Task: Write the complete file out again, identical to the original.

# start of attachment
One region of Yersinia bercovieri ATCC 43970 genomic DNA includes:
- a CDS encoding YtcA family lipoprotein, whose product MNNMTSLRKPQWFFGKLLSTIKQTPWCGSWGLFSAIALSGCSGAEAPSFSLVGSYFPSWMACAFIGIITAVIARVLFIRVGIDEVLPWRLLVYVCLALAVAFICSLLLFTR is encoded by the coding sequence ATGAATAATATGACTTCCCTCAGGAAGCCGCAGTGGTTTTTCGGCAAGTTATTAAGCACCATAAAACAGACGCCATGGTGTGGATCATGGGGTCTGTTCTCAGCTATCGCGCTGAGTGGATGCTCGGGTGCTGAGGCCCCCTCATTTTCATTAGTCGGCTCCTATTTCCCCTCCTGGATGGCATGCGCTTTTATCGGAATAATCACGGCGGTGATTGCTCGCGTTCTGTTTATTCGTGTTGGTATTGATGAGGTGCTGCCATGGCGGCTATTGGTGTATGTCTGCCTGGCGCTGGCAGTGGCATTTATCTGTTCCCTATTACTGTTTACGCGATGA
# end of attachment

One region of Yersinia bercovieri ATCC 43970 genomic DNA includes:
- a CDS encoding YtcA family lipoprotein, whose product MNNMTSLRKPQWFFGKLLSTIKQTPWCGSWGLFSAIALSGCSGAEAPSFSLVGSYFPSWMACAFIGIITAVIARVLFIRVGIDEVLPWRLLVYVCLALAVAFICSLLLFTR is encoded by the coding sequence ATGAATAATATGACTTCCCTCAGGAAGCCGCAGTGGTTTTTCGGCAAGTTATTAAGCACCATAAAACAGACGCCATGGTGTGGATCATGGGGTCTGTTCTCAGCTATCGCGCTGAGTGGATGCTCGGGTGCTGAGGCCCCCTCATTTTCATTAGTCGGCTCCTATTTCCCCTCCTGGATGGCATGCGCTTTTATCGGAATAATCACGGCGGTGATTGCTCGCGTTCTGTTTATTCGTGTTGGTATTGATGAGGTGCTGCCATGGCGGCTATTGGTGTATGTCTGCCTGGCGCTGGCAGTGGCATTTATCTGTTCCCTATTACTGTTTACGCGATGA